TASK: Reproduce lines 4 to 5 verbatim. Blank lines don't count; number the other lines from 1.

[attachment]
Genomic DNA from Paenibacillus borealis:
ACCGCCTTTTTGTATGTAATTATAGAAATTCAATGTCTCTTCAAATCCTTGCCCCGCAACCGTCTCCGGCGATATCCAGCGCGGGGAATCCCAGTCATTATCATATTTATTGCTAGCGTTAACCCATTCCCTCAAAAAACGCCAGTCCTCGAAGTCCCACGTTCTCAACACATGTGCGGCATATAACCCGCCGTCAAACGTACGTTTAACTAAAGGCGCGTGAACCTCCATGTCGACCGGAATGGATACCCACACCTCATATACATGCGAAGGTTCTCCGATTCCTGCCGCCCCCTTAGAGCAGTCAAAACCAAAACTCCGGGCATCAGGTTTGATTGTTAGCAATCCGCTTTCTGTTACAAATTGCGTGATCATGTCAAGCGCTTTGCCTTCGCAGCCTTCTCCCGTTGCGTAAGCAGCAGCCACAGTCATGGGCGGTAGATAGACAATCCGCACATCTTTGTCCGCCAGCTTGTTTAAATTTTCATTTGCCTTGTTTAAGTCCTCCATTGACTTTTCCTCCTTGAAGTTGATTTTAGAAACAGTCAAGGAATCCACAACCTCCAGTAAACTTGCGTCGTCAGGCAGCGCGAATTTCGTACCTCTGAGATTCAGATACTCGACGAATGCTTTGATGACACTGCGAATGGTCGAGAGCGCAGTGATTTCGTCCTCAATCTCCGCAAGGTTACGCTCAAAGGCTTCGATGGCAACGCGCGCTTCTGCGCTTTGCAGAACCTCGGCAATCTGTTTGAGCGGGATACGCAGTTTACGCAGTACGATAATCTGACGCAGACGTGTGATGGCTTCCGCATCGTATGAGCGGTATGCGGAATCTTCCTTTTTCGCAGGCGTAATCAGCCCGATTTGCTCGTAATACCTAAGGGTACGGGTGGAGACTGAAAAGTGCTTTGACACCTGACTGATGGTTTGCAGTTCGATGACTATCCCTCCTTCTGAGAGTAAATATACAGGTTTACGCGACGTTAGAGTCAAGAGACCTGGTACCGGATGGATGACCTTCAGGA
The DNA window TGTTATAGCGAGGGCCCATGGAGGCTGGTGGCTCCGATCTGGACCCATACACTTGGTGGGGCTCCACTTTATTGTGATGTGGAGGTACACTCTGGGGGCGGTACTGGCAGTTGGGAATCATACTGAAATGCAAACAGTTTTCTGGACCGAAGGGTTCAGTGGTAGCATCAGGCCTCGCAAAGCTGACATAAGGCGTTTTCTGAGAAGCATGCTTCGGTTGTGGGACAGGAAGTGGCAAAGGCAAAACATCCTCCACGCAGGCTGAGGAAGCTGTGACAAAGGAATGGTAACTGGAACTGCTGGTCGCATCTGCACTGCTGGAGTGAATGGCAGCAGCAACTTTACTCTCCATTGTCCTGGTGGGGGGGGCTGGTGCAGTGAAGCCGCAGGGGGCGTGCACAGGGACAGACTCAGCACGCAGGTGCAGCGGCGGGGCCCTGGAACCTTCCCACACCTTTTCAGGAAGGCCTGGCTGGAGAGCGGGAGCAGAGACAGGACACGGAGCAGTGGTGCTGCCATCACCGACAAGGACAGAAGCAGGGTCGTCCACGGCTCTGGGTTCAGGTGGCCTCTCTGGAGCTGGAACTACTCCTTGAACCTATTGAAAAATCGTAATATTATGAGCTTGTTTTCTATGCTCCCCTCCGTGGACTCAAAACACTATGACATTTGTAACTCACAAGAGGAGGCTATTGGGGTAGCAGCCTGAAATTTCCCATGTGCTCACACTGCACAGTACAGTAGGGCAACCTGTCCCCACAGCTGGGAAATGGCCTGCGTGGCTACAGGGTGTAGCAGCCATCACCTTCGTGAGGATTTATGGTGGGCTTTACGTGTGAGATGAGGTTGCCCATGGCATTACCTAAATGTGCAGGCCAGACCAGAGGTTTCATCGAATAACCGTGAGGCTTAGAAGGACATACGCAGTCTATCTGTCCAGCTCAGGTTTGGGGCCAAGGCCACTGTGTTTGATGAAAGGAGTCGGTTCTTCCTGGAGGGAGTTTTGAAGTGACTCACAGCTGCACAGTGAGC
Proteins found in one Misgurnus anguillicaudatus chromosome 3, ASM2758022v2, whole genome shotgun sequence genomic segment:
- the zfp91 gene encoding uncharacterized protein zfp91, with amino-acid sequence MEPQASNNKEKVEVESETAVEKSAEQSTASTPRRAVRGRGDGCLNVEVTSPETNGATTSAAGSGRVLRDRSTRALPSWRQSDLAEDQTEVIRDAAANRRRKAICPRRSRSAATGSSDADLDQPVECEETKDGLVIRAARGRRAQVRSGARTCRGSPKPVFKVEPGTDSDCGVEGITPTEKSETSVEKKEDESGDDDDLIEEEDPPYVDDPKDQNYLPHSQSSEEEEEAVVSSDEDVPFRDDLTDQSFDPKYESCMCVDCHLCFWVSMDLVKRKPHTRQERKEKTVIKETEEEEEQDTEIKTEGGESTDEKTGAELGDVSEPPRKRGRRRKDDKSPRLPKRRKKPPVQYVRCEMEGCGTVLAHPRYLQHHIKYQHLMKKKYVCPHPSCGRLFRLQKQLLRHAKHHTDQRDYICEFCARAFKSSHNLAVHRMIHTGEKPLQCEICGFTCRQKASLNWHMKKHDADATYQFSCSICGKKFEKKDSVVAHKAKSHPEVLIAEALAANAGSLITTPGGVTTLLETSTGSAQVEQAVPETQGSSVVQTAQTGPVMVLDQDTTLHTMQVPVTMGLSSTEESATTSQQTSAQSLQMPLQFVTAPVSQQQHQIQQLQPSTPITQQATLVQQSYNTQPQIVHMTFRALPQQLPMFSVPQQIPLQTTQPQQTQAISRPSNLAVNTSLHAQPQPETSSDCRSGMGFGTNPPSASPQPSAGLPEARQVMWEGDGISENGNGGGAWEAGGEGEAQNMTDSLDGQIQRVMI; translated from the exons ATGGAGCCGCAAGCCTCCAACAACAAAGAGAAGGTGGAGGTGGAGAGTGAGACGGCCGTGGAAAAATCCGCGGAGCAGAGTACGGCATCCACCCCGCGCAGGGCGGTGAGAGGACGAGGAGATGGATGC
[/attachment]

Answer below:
Proteins found in one Misgurnus anguillicaudatus chromosome 3, ASM2758022v2, whole genome shotgun sequence genomic segment:
- the zfp91 gene encoding uncharacterized protein zfp91, with amino-acid sequence MEPQASNNKEKVEVESETAVEKSAEQSTASTPRRAVRGRGDGCLNVEVTSPETNGATTSAAGSGRVLRDRSTRALPSWRQSDLAEDQTEVIRDAAANRRRKAICPRRSRSAATGSSDADLDQPVECEETKDGLVIRAARGRRAQVRSGARTCRGSPKPVFKVEPGTDSDCGVEGITPTEKSETSVEKKEDESGDDDDLIEEEDPPYVDDPKDQNYLPHSQSSEEEEEAVVSSDEDVPFRDDLTDQSFDPKYESCMCVDCHLCFWVSMDLVKRKPHTRQERKEKTVIKETEEEEEQDTEIKTEGGESTDEKTGAELGDVSEPPRKRGRRRKDDKSPRLPKRRKKPPVQYVRCEMEGCGTVLAHPRYLQHHIKYQHLMKKKYVCPHPSCGRLFRLQKQLLRHAKHHTDQRDYICEFCARAFKSSHNLAVHRMIHTGEKPLQCEICGFTCRQKASLNWHMKKHDADATYQFSCSICGKKFEKKDSVVAHKAKSHPEVLIAEALAANAGSLITTPGGVTTLLETSTGSAQVEQAVPETQGSSVVQTAQTGPVMVLDQDTTLHTMQVPVTMGLSSTEESATTSQQTSAQSLQMPLQFVTAPVSQQQHQIQQLQPSTPITQQATLVQQSYNTQPQIVHMTFRALPQQLPMFSVPQQIPLQTTQPQQTQAISRPSNLAVNTSLHAQPQPETSSDCRSGMGFGTNPPSASPQPSAGLPEARQVMWEGDGISENGNGGGAWEAGGEGEAQNMTDSLDGQIQRVMI; translated from the exons ATGGAGCCGCAAGCCTCCAACAACAAAGAGAAGGTGGAGGTGGAGAGTGAGACGGCCGTGGAAAAATCCGCGGAGCAGAGTACGGCATCCACCCCGCGCAGGGCGGTGAGAGGACGAGGAGATGGATGC